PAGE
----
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Maruti Suzuki Ignis Review

Maruti already sells eight small cars, nine if you include the Brezza. What makes the Ignis special?

 
The insides
Now here you will be able to trace the Suzuki lineage, thanks to common switchgear but even then, by Maruti’s usual standards, this is a very unique cabin. That exterior funkiness carries over to the interior with body color-coded inserts around the gear lever and door pulls. The dash is this unique black-and-white two-tone scheme that looks really nice, the infotainment (the Baleno/Brezza touchscreen) is now mounted like an iPad in the same fashion as new Mercs and BMWs and the instrumentation lighting is supposed to be inspired by EDM. It didn’t give me a headache so I can’t verify the latter claim.
Space inside is also remarkable for a car that is only 3.7 meters long. There’s enough and more room up front and because the driver’s seat is high set, ingress/egress is very good, the visibility is pseudo-SUV and the driving position is so good I didn’t complain too much about the lack of telescopic adjustability for the steering. Even back seat passengers have enough knee room with the seat adjusted to my driving position, only three abreast will be a squeeze.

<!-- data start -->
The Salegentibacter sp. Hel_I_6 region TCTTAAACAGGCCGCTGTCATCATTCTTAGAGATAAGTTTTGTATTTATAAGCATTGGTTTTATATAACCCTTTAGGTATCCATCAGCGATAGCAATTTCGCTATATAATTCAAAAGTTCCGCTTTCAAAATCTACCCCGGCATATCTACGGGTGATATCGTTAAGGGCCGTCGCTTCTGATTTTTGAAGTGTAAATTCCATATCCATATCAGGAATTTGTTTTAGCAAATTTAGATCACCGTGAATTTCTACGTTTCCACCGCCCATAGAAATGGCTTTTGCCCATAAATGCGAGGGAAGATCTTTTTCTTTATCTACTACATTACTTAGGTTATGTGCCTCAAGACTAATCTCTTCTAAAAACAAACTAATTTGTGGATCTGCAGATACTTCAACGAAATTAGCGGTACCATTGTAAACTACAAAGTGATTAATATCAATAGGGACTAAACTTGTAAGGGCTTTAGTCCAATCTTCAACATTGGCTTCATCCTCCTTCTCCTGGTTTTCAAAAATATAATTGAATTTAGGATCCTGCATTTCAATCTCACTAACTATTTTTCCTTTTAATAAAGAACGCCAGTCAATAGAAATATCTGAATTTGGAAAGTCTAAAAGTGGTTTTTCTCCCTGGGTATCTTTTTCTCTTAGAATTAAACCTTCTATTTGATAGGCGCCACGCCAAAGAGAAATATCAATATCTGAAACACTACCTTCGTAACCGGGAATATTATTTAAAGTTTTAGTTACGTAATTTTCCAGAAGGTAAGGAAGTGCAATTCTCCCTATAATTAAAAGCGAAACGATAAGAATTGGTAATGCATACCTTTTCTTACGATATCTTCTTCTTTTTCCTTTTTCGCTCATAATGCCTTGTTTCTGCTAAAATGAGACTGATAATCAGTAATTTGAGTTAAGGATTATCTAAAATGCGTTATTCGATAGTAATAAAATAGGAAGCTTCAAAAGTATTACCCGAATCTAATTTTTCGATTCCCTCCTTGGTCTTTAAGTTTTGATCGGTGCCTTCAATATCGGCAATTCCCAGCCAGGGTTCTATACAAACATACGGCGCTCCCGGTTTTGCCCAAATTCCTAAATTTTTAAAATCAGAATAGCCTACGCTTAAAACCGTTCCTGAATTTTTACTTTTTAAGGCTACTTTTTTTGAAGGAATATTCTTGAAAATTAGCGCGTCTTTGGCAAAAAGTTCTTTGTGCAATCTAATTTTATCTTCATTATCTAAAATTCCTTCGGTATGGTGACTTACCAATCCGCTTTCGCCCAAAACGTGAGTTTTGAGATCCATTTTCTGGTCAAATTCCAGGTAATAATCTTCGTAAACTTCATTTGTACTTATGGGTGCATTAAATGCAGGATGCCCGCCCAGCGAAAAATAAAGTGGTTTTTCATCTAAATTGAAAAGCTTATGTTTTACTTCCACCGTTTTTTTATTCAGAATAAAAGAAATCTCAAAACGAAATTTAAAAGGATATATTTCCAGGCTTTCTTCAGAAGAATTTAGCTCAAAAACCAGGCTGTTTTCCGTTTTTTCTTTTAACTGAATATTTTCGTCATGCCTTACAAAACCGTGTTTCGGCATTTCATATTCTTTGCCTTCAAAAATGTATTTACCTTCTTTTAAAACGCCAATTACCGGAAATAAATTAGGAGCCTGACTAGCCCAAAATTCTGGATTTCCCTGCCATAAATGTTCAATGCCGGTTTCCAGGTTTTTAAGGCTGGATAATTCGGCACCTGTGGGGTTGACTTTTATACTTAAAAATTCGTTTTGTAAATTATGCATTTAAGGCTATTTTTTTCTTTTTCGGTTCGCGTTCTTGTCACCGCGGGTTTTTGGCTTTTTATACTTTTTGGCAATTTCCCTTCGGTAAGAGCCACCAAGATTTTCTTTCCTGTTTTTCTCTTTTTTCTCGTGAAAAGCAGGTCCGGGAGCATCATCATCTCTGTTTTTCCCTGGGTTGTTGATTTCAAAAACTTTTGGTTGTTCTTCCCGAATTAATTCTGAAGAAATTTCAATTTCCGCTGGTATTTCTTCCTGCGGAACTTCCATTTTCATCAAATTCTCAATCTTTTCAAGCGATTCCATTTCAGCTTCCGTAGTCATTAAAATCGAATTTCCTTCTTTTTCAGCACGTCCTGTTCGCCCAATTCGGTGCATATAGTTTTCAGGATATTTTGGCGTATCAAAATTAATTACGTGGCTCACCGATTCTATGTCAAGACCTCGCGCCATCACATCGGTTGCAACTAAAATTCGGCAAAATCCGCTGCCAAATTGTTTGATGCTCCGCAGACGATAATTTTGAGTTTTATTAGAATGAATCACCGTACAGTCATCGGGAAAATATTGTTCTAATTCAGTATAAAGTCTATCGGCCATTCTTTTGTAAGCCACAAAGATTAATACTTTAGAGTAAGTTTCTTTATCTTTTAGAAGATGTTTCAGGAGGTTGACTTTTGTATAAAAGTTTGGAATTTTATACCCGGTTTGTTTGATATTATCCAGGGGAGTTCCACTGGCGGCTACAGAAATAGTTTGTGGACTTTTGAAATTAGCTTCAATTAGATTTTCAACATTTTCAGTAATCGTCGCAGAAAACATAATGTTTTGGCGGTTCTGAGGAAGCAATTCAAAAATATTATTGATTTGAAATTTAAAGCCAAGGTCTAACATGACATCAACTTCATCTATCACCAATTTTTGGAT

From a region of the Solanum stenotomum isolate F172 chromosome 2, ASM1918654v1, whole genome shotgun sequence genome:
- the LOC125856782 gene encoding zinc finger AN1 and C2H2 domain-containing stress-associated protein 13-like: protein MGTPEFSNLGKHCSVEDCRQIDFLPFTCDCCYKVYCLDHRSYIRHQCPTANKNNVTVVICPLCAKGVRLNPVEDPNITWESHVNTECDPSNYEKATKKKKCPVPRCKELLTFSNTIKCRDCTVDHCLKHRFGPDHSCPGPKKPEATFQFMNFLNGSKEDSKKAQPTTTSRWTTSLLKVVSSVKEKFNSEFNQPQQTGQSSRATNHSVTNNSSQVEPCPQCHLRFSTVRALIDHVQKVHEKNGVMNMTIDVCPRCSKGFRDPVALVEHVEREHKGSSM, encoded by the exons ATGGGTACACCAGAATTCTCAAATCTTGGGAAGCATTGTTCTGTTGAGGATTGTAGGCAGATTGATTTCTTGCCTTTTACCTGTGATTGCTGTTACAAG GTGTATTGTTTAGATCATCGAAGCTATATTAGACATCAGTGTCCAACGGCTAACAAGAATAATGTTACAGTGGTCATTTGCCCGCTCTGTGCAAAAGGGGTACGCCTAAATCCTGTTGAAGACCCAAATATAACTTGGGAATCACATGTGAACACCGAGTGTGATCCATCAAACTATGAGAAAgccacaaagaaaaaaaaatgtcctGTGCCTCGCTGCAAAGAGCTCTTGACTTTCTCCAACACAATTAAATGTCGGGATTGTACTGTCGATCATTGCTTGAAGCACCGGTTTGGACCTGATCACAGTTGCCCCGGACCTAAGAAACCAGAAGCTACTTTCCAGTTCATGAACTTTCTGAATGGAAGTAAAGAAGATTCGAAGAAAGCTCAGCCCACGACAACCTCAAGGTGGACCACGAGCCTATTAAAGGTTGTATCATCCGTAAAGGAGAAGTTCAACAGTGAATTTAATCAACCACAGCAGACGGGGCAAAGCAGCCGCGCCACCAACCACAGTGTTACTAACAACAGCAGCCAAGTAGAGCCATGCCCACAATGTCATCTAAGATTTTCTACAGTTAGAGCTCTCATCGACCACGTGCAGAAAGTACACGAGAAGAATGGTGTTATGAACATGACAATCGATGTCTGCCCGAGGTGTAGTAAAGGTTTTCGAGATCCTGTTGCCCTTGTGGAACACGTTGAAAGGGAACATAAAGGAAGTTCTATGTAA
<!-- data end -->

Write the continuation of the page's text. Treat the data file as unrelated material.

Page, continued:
The tyres are common to all variants, 175/65 15-inch Bridgestone Ecopia tyres.
Links to the Baleno
The Ignis is based on the same 5th generation platform as the Baleno but with all the dimensions and hard points being different, what’s common is only the philosophy particularly on crash safety and the load paths. Another common trait is lightweight. The petrol Ignis weighs just 835kg and for a benchmark, the equivalent Baleno is 865kg while the current Swift is 935kg. 
Nippy and nimble
I first drove the petrol manual Ignis and the first time I floored it I was startled. Okay this isn’t a 200bhp hot hatch but for a little 1.2-litre 82bhp petrol, the Ignis has a remarkably zippy nature with wheelspin easily available and sprightly initial turn of speed to jump in front of all the traffic at the lights. It is also a very refined motor, inaudible at tick over, and with a nice note when revved. In fact it is a perfect accompaniment to the Ignis – a zippy motor in a light car makes for a genuinely fun city commuter. And the gearbox is excellent with slick short throws and a very precise operation.

About the author

Sirish Chandran

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